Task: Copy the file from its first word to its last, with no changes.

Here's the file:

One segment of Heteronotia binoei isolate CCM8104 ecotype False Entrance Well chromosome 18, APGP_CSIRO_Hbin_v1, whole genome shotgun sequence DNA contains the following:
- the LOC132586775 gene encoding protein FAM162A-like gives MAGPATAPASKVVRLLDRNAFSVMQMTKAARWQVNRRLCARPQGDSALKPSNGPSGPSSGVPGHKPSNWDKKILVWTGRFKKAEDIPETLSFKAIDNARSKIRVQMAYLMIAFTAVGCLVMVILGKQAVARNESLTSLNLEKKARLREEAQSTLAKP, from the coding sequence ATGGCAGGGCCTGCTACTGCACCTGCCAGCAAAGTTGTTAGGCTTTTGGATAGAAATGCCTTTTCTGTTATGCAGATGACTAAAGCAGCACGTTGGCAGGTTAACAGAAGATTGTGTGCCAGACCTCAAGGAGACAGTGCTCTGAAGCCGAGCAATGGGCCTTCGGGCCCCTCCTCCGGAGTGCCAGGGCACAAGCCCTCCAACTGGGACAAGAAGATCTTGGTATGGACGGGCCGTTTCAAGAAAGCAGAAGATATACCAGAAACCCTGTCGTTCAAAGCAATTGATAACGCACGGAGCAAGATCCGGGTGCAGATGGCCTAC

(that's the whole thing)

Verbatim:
One segment of Heteronotia binoei isolate CCM8104 ecotype False Entrance Well chromosome 18, APGP_CSIRO_Hbin_v1, whole genome shotgun sequence DNA contains the following:
- the LOC132586775 gene encoding protein FAM162A-like gives MAGPATAPASKVVRLLDRNAFSVMQMTKAARWQVNRRLCARPQGDSALKPSNGPSGPSSGVPGHKPSNWDKKILVWTGRFKKAEDIPETLSFKAIDNARSKIRVQMAYLMIAFTAVGCLVMVILGKQAVARNESLTSLNLEKKARLREEAQSTLAKP, from the coding sequence ATGGCAGGGCCTGCTACTGCACCTGCCAGCAAAGTTGTTAGGCTTTTGGATAGAAATGCCTTTTCTGTTATGCAGATGACTAAAGCAGCACGTTGGCAGGTTAACAGAAGATTGTGTGCCAGACCTCAAGGAGACAGTGCTCTGAAGCCGAGCAATGGGCCTTCGGGCCCCTCCTCCGGAGTGCCAGGGCACAAGCCCTCCAACTGGGACAAGAAGATCTTGGTATGGACGGGCCGTTTCAAGAAAGCAGAAGATATACCAGAAACCCTGTCGTTCAAAGCAATTGATAACGCACGGAGCAAGATCCGGGTGCAGATGGCCTAC